Then a few evenings ago I was alone with my mother-in-law who was visiting while my husband was away, and I wondered what to make for dessert (she has a sweet tooth so it's fun to test desserts on her). I defrosted the cream in the fridge for a few hours, defrosted and crisped the financiers by baking them for a few minutes, let them cool, threw a piping tip into a plastic freezer bag, and piped the cream in the center of the savarins.

Well don't you know, they turned out much better than the first time around! Was my cream colder? Did I overnight learn a little about piping? Who knows. But I smiled as my mother in law looked surprised I had whipped this dessert up in five minutes... So Martha of me!

Donc Florence, un grand merci pour ces citrons délicieux qui m'ont permis de gâter tous nos récents visiteurs, tout en découvrant un nouveau dessert! (I had to thank the donor of the lemons in French!)

These financiers are very easy to make. The only trick is to know how much batter to pour into the mold to make plump doughnut shapes without a rim. The ones above seem perfect to me, but the ones featured with the cream have a bit of a lip. I must have used too much batter. Not that it really matters.

Recipe: Financiers with Lemon Cream
This will be short, since I've already posted the recipes for the components of this dessert.

1. Bake the financiers (recipe here) in carefully buttered individual mini-savarin molds until they are an attractive brown color. Cool a few minutes then unmold carefully.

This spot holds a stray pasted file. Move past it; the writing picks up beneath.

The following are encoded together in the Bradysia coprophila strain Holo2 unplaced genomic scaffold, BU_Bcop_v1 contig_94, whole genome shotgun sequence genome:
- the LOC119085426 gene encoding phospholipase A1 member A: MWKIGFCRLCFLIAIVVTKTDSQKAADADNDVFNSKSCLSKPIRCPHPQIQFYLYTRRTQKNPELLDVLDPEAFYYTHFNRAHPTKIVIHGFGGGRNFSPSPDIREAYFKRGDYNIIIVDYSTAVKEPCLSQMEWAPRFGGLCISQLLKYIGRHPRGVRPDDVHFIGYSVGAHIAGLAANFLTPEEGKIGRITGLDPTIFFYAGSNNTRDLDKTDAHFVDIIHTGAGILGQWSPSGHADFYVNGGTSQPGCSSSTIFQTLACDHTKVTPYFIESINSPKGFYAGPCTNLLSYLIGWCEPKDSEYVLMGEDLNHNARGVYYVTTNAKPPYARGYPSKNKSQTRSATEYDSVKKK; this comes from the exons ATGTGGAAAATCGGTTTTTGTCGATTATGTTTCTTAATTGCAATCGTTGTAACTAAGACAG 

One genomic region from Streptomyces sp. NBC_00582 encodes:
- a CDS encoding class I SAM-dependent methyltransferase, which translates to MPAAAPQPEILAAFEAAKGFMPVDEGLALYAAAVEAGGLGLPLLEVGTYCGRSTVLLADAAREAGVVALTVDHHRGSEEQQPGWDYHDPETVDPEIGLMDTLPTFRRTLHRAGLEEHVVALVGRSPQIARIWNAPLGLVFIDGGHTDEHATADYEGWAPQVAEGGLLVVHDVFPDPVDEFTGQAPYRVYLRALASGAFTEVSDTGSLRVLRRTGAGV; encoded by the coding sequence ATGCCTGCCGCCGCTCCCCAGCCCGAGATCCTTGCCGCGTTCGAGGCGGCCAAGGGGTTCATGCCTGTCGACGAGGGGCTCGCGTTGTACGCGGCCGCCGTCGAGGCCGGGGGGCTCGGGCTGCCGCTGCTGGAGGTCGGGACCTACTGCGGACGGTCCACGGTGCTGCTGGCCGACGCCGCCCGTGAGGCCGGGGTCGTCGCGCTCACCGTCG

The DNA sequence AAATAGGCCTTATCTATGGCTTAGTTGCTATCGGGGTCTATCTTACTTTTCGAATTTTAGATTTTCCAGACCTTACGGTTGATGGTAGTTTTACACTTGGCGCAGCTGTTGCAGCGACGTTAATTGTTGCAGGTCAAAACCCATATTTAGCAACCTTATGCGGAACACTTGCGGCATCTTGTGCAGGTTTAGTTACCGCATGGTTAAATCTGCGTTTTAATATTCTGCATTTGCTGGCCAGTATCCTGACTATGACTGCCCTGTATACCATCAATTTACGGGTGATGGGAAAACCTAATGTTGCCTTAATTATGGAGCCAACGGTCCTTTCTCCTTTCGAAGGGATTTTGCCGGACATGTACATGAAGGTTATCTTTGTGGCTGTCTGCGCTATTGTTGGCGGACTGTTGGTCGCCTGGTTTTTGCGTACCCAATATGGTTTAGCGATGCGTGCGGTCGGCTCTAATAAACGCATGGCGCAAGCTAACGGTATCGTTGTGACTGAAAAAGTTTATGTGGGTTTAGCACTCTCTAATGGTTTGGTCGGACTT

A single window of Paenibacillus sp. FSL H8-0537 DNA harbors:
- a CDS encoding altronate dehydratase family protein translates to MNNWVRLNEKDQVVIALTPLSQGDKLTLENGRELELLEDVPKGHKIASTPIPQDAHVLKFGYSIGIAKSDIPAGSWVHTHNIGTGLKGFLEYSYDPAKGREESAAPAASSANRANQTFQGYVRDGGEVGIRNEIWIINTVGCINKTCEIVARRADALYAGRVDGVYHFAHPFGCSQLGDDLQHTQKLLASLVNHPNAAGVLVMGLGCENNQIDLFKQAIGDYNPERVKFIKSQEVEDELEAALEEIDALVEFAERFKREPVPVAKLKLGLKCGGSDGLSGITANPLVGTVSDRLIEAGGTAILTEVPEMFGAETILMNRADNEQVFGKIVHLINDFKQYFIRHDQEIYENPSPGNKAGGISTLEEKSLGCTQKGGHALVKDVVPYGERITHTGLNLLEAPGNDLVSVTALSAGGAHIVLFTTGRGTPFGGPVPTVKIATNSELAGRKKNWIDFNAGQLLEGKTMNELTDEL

2. Place the cooled financiers in dessert plates. Pipe the very cold lemon cream (recipe here, follow the version that includes whipped cream and a touch of gelatin) in a spiral in the center of each financier, and serve immediately.

Wednesday, July 16, 2008

English Muffins

English muffins. Now here is a recipe that is easy to make, and has many additional advantages.

To start with, these can be made ahead of time, and stored in the fridge or freezer. Yes you can eat them freshly baked, but I almost prefer them a few hours or even days later, fresh from the toaster. Perhaps because that is the way I've always eaten store-bought English muffins. It does feel strange and slightly sacrilegious to take fresh bread and toast it. Much better to toast something that was made a few days earlier.

Another reason to make these at home is they are not easily available in continental Europe, and especially here in Switzerland, I wouldn't know where to find them.

Finally, you don't need an oven. Now most people have an oven, but they may not want to heat it up in the heart of summer. A few heavy frying pans or better a cast iron skillet and you can make this great bread at home.

I haven't done extensive research on recipes, and don't know if the following is the most authentic. But my family likes these, and if you've never made English muffins, this unfussy recipe might be a good way to start.

Some process photos
Click for a larger image